He started the painting demonstration by painting a sky and added a purple streak. As he painted, he explained to us how important it is that we move fast while we paint; watercolor is unforgiving. Once it dries, it's there to stay. Acrylic and oil paints can be used one on top of the other and the layer underneath will disappear. Not so with watercolors. Work fast. Keep the paint wet. He explained that when the paint is allowed to dry and then additional layers are added, the outcome is usually "a disaster." I was quick to point out that his disasters would be considered masterpieces to us.
"Other than that, it's fairly simple," he said. "First sketch out the flower you intend to paint. Then pick your yellow... add bits of orange... add green to the same puddle of paint so that it all works together... if you want to make purple, don't use cobalt red, use alizarin crimson instead because... you can fill in the details later."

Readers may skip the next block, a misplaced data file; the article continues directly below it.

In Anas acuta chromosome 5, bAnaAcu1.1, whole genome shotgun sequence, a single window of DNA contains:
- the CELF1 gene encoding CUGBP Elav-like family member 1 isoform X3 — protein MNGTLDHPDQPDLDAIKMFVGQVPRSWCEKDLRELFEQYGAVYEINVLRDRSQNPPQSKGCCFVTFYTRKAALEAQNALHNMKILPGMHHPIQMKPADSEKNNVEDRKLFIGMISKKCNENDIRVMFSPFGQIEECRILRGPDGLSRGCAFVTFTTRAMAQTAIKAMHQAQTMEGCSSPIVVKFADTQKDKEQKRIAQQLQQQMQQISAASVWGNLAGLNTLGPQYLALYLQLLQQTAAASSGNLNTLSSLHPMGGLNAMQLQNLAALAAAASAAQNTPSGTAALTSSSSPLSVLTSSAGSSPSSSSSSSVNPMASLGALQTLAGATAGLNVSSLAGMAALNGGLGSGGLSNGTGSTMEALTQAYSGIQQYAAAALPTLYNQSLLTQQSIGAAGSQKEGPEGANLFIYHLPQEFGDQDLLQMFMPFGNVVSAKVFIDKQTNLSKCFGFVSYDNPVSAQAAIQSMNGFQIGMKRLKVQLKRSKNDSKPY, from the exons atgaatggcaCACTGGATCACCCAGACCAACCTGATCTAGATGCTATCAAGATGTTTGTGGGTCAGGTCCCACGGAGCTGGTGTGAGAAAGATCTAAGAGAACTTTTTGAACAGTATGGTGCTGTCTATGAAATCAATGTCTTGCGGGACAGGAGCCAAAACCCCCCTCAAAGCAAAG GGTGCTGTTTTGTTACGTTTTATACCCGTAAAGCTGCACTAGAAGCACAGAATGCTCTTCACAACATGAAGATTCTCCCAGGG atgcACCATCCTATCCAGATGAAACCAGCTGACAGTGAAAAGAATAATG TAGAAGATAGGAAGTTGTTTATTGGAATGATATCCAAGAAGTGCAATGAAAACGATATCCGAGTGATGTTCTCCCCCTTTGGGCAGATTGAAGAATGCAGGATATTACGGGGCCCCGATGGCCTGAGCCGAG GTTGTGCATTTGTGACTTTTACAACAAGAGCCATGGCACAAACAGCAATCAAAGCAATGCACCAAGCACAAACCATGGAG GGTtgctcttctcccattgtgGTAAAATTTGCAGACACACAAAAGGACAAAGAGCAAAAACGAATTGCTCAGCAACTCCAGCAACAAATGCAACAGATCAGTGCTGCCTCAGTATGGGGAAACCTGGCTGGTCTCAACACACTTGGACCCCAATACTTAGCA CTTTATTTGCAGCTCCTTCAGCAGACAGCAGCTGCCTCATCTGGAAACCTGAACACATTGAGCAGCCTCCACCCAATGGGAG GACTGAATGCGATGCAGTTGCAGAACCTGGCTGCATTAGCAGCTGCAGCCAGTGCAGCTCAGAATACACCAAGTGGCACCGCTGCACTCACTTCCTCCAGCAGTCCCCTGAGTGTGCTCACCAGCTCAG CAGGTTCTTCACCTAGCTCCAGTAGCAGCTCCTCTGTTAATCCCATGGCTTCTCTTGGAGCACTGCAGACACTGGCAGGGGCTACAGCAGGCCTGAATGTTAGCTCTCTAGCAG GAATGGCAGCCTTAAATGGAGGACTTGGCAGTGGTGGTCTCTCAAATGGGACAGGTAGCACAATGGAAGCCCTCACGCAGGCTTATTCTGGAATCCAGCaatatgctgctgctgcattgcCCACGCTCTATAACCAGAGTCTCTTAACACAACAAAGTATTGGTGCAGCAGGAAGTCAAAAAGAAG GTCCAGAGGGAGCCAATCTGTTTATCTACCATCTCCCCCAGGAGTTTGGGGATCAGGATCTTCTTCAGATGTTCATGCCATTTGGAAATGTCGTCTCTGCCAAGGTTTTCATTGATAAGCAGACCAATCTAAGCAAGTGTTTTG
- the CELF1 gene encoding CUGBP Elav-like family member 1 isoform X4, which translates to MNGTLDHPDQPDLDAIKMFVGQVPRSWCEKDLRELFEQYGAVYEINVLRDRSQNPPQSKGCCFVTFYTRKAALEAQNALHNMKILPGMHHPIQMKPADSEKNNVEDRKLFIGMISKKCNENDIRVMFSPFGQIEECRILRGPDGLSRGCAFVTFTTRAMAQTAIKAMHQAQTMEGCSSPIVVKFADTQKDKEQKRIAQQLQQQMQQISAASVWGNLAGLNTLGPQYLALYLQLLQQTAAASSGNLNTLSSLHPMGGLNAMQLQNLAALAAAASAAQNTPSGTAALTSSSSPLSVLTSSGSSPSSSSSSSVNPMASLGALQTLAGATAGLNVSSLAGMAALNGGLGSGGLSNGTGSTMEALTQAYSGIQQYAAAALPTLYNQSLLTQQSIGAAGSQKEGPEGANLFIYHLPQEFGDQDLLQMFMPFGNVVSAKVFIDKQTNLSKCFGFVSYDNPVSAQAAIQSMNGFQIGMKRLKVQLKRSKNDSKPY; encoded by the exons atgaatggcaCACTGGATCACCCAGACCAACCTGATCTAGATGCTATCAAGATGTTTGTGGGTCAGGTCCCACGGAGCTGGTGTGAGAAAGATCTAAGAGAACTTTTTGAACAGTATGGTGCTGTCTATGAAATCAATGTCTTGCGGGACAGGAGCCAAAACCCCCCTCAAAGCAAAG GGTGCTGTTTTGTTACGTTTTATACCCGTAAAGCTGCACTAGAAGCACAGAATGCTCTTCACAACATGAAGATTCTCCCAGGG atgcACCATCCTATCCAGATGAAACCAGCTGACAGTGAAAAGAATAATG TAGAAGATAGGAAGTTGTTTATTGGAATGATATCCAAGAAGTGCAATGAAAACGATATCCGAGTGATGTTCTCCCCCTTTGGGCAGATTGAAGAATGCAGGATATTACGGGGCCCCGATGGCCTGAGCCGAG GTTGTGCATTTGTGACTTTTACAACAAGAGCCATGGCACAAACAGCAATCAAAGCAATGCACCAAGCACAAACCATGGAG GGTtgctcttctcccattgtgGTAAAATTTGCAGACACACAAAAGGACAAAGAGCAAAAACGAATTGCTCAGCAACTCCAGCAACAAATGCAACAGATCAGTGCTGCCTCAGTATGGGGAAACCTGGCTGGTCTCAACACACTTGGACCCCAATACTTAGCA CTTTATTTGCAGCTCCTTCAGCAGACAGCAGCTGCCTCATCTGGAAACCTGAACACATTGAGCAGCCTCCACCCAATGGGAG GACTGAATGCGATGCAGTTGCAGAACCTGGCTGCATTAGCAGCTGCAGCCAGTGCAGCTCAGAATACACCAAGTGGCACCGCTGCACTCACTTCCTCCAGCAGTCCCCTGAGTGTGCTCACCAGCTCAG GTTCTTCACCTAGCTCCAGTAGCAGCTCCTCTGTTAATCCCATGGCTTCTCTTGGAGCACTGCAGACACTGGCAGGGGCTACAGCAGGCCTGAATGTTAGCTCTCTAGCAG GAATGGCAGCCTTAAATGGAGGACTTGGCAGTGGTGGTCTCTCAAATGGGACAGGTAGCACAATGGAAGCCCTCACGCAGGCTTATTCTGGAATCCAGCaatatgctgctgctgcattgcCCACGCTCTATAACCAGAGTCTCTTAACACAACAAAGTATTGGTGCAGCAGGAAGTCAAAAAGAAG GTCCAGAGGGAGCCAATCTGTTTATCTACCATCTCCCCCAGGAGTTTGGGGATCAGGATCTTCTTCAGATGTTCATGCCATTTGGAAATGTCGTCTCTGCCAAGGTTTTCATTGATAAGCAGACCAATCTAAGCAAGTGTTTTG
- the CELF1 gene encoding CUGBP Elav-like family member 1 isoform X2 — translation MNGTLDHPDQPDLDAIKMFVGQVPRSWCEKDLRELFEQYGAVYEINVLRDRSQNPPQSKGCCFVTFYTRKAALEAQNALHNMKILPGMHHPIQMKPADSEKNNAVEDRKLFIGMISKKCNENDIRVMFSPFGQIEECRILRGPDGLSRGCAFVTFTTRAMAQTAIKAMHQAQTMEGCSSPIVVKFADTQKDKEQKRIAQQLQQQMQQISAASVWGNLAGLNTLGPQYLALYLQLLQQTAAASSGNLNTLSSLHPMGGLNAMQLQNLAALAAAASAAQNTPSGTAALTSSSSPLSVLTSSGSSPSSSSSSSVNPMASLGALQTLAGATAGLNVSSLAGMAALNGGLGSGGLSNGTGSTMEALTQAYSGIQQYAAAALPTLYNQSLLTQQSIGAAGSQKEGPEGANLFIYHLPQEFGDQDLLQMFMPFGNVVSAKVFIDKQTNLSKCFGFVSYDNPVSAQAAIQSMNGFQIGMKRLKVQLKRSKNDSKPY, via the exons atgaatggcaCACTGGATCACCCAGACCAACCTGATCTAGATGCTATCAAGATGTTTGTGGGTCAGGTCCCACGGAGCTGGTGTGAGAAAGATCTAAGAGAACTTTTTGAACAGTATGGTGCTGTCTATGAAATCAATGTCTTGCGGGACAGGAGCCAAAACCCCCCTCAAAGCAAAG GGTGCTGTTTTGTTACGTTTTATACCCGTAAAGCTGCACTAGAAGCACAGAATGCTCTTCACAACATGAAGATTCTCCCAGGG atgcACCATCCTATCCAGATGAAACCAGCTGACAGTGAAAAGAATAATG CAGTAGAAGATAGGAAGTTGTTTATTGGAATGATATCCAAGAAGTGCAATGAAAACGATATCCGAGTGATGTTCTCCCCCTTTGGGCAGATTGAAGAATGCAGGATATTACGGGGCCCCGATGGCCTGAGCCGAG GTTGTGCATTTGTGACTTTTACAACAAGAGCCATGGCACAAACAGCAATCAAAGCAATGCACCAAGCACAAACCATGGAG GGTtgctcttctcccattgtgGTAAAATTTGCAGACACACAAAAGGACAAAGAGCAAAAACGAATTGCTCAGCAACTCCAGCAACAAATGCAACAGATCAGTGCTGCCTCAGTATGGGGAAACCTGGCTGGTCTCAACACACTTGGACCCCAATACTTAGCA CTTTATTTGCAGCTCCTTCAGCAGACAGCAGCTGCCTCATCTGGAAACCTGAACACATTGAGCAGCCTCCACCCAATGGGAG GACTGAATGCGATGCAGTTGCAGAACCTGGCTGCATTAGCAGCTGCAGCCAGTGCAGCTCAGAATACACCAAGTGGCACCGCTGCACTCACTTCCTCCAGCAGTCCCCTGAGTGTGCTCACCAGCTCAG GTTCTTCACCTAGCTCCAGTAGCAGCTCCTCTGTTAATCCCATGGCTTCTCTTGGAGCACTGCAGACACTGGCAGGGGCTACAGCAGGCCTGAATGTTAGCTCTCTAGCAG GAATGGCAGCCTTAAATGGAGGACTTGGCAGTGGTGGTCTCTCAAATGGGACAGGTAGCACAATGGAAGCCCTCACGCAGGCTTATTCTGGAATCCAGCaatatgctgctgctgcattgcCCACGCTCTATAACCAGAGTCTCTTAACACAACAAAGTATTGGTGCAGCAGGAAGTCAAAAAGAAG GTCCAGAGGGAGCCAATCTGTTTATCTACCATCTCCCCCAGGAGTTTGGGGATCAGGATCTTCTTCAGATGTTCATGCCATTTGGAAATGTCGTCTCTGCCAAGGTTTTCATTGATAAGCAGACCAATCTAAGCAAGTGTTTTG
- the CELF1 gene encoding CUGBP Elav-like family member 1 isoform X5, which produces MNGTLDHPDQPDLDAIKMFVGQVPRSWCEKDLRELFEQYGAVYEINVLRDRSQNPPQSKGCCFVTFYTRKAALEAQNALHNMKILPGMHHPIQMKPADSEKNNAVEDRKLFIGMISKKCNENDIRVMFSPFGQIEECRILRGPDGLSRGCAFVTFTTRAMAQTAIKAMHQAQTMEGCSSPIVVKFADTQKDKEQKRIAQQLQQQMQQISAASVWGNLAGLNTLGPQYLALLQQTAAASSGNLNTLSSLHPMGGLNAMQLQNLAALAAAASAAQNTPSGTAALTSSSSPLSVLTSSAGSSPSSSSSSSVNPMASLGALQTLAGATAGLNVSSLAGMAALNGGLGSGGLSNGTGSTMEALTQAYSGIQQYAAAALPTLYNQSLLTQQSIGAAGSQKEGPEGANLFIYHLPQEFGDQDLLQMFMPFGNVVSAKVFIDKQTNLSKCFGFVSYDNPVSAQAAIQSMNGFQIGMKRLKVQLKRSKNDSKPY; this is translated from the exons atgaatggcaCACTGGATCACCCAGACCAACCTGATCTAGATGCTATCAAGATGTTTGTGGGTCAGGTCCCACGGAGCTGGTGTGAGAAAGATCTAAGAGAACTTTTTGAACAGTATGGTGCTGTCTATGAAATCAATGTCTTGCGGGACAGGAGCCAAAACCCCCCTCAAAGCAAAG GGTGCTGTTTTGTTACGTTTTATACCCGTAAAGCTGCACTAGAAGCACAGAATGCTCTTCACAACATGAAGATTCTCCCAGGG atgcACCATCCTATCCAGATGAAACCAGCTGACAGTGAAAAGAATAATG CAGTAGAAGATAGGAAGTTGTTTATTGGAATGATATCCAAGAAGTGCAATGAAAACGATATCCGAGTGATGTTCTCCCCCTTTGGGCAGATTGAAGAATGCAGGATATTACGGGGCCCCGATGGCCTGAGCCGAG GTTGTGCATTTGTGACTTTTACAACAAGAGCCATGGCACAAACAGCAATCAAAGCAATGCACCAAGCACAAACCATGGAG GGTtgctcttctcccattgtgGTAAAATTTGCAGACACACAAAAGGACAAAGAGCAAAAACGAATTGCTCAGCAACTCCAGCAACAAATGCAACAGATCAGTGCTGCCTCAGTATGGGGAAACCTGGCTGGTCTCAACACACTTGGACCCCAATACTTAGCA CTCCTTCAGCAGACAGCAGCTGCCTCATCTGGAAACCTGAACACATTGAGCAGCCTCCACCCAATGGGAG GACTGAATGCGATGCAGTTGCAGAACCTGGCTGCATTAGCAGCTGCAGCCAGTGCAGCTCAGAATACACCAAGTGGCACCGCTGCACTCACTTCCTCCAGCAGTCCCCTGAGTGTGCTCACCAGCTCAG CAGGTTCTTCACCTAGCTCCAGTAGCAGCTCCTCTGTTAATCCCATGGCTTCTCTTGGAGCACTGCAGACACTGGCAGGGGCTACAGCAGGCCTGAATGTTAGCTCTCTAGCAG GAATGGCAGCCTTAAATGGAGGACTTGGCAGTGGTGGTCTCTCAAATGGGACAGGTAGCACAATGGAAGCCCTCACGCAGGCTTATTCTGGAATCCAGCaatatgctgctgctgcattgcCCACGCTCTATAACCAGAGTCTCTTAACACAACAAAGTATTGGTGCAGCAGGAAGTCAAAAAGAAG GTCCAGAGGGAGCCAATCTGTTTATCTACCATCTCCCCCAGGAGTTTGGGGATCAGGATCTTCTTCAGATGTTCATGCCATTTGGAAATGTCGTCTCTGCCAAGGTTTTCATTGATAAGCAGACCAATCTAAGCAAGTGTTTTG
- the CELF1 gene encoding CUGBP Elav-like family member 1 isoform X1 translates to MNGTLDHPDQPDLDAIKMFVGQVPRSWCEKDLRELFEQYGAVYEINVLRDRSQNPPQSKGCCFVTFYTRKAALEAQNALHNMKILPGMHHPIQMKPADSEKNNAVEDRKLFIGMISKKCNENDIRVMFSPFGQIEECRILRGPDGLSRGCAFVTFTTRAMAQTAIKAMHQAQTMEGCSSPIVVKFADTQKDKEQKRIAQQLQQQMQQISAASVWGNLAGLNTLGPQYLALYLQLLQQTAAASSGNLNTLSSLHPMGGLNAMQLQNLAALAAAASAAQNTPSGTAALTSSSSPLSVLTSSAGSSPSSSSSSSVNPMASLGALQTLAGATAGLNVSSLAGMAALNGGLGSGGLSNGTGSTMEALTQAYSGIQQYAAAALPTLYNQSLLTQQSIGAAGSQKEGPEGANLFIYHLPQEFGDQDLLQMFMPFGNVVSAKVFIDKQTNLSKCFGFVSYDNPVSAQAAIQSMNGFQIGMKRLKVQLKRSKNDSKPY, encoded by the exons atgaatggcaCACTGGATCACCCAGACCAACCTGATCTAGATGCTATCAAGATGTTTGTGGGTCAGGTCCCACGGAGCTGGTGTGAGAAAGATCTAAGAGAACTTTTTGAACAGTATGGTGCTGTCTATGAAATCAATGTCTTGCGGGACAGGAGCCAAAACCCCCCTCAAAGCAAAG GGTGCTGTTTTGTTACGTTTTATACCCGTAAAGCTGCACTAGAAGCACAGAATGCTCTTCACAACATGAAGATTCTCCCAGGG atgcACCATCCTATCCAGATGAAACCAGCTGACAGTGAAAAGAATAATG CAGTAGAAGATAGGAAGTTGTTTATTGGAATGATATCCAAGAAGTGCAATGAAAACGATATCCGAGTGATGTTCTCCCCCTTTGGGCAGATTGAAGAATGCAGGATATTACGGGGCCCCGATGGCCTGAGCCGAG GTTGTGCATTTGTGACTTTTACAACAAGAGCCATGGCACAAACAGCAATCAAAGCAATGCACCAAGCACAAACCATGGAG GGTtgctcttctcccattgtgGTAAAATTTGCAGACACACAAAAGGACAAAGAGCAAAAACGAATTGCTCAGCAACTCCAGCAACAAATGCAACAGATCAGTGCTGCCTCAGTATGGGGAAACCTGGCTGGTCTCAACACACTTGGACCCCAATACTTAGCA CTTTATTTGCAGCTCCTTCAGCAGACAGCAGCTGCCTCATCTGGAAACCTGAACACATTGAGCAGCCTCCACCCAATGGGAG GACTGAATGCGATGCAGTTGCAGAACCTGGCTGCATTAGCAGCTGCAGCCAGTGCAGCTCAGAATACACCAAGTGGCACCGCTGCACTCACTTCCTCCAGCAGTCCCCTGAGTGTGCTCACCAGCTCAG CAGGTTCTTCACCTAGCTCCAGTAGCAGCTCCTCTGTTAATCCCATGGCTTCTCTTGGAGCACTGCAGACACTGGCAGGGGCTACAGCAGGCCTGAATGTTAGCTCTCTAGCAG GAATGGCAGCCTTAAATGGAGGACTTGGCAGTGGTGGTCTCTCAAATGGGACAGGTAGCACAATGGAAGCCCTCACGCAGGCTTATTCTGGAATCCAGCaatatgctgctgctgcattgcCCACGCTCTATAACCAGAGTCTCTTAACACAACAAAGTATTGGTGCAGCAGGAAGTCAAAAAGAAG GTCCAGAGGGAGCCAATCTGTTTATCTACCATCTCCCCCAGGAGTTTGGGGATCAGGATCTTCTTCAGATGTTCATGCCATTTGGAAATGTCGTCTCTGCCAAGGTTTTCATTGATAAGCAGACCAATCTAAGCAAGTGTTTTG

Flat brushes, round brushes, wash brushes, water buckets, paint palettes, paint tubes, a mixing tray, a kneaded eraser, Arches watercolor paper blocks, and clothes that we can get messy in - all this and more will be needed each week.
There is much to learn, much to create, much to enjoy. Fun, I trust, will be had by all.
One class session down. Nine to go. I look forward to tomorrow night's gathering of artists.
The only class I know I will miss is the first Monday in March.
I'll be on my way back from a five day trip to Haiti...